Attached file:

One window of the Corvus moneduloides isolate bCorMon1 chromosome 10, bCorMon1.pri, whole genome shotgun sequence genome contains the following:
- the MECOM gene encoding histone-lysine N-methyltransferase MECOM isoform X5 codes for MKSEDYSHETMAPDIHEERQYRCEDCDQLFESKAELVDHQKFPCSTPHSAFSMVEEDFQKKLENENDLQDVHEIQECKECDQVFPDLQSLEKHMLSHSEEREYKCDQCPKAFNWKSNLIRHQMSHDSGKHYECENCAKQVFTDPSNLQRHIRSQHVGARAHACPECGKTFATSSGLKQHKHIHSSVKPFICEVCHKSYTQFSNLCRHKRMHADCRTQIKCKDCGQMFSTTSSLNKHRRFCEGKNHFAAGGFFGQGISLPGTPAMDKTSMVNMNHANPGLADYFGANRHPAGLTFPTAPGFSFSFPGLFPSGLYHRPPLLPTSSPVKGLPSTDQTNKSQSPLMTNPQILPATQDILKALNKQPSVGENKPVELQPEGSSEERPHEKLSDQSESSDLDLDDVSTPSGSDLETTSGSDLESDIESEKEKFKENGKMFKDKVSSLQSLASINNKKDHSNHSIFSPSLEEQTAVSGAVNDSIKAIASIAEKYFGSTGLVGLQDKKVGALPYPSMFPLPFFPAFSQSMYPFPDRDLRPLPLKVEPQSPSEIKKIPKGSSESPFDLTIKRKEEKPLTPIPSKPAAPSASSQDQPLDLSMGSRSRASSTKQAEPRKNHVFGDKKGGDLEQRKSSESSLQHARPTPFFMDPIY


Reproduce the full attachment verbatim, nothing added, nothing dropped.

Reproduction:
One window of the Corvus moneduloides isolate bCorMon1 chromosome 10, bCorMon1.pri, whole genome shotgun sequence genome contains the following:
- the MECOM gene encoding histone-lysine N-methyltransferase MECOM isoform X5 codes for MKSEDYSHETMAPDIHEERQYRCEDCDQLFESKAELVDHQKFPCSTPHSAFSMVEEDFQKKLENENDLQDVHEIQECKECDQVFPDLQSLEKHMLSHSEEREYKCDQCPKAFNWKSNLIRHQMSHDSGKHYECENCAKQVFTDPSNLQRHIRSQHVGARAHACPECGKTFATSSGLKQHKHIHSSVKPFICEVCHKSYTQFSNLCRHKRMHADCRTQIKCKDCGQMFSTTSSLNKHRRFCEGKNHFAAGGFFGQGISLPGTPAMDKTSMVNMNHANPGLADYFGANRHPAGLTFPTAPGFSFSFPGLFPSGLYHRPPLLPTSSPVKGLPSTDQTNKSQSPLMTNPQILPATQDILKALNKQPSVGENKPVELQPEGSSEERPHEKLSDQSESSDLDLDDVSTPSGSDLETTSGSDLESDIESEKEKFKENGKMFKDKVSSLQSLASINNKKDHSNHSIFSPSLEEQTAVSGAVNDSIKAIASIAEKYFGSTGLVGLQDKKVGALPYPSMFPLPFFPAFSQSMYPFPDRDLRPLPLKVEPQSPSEIKKIPKGSSESPFDLTIKRKEEKPLTPIPSKPAAPSASSQDQPLDLSMGSRSRASSTKQAEPRKNHVFGDKKGGDLEQRKSSESSLQHARPTPFFMDPIY